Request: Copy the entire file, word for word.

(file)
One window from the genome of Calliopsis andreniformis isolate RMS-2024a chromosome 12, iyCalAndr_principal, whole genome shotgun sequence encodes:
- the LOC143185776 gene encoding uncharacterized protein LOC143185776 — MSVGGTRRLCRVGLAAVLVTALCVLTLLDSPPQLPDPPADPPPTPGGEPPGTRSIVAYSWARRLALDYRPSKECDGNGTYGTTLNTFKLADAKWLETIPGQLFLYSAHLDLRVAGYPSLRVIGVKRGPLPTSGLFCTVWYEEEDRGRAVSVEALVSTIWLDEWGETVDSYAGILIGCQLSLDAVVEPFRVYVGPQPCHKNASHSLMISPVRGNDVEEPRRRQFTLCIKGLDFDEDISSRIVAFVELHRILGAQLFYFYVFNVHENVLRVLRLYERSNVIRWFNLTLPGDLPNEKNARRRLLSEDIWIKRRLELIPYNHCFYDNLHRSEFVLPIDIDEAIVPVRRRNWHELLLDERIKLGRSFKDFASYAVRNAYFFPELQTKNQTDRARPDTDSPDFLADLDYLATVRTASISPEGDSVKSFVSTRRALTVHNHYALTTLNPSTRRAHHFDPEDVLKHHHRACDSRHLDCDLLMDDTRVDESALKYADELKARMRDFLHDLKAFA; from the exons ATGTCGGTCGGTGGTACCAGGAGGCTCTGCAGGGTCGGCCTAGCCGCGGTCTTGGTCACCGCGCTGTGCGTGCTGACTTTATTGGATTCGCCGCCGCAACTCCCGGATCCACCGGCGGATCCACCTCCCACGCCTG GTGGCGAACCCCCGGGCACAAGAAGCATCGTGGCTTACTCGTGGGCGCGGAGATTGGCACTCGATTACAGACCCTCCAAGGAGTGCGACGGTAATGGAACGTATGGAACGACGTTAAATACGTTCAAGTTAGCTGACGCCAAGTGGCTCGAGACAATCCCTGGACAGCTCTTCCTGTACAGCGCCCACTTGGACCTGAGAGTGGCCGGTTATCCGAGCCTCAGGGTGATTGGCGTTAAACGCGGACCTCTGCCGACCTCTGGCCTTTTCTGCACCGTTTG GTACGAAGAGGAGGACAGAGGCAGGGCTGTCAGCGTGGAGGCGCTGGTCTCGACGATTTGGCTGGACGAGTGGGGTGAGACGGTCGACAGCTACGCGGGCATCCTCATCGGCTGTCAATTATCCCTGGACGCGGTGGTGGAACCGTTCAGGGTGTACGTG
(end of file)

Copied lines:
One window from the genome of Calliopsis andreniformis isolate RMS-2024a chromosome 12, iyCalAndr_principal, whole genome shotgun sequence encodes:
- the LOC143185776 gene encoding uncharacterized protein LOC143185776 — MSVGGTRRLCRVGLAAVLVTALCVLTLLDSPPQLPDPPADPPPTPGGEPPGTRSIVAYSWARRLALDYRPSKECDGNGTYGTTLNTFKLADAKWLETIPGQLFLYSAHLDLRVAGYPSLRVIGVKRGPLPTSGLFCTVWYEEEDRGRAVSVEALVSTIWLDEWGETVDSYAGILIGCQLSLDAVVEPFRVYVGPQPCHKNASHSLMISPVRGNDVEEPRRRQFTLCIKGLDFDEDISSRIVAFVELHRILGAQLFYFYVFNVHENVLRVLRLYERSNVIRWFNLTLPGDLPNEKNARRRLLSEDIWIKRRLELIPYNHCFYDNLHRSEFVLPIDIDEAIVPVRRRNWHELLLDERIKLGRSFKDFASYAVRNAYFFPELQTKNQTDRARPDTDSPDFLADLDYLATVRTASISPEGDSVKSFVSTRRALTVHNHYALTTLNPSTRRAHHFDPEDVLKHHHRACDSRHLDCDLLMDDTRVDESALKYADELKARMRDFLHDLKAFA; from the exons ATGTCGGTCGGTGGTACCAGGAGGCTCTGCAGGGTCGGCCTAGCCGCGGTCTTGGTCACCGCGCTGTGCGTGCTGACTTTATTGGATTCGCCGCCGCAACTCCCGGATCCACCGGCGGATCCACCTCCCACGCCTG GTGGCGAACCCCCGGGCACAAGAAGCATCGTGGCTTACTCGTGGGCGCGGAGATTGGCACTCGATTACAGACCCTCCAAGGAGTGCGACGGTAATGGAACGTATGGAACGACGTTAAATACGTTCAAGTTAGCTGACGCCAAGTGGCTCGAGACAATCCCTGGACAGCTCTTCCTGTACAGCGCCCACTTGGACCTGAGAGTGGCCGGTTATCCGAGCCTCAGGGTGATTGGCGTTAAACGCGGACCTCTGCCGACCTCTGGCCTTTTCTGCACCGTTTG GTACGAAGAGGAGGACAGAGGCAGGGCTGTCAGCGTGGAGGCGCTGGTCTCGACGATTTGGCTGGACGAGTGGGGTGAGACGGTCGACAGCTACGCGGGCATCCTCATCGGCTGTCAATTATCCCTGGACGCGGTGGTGGAACCGTTCAGGGTGTACGTG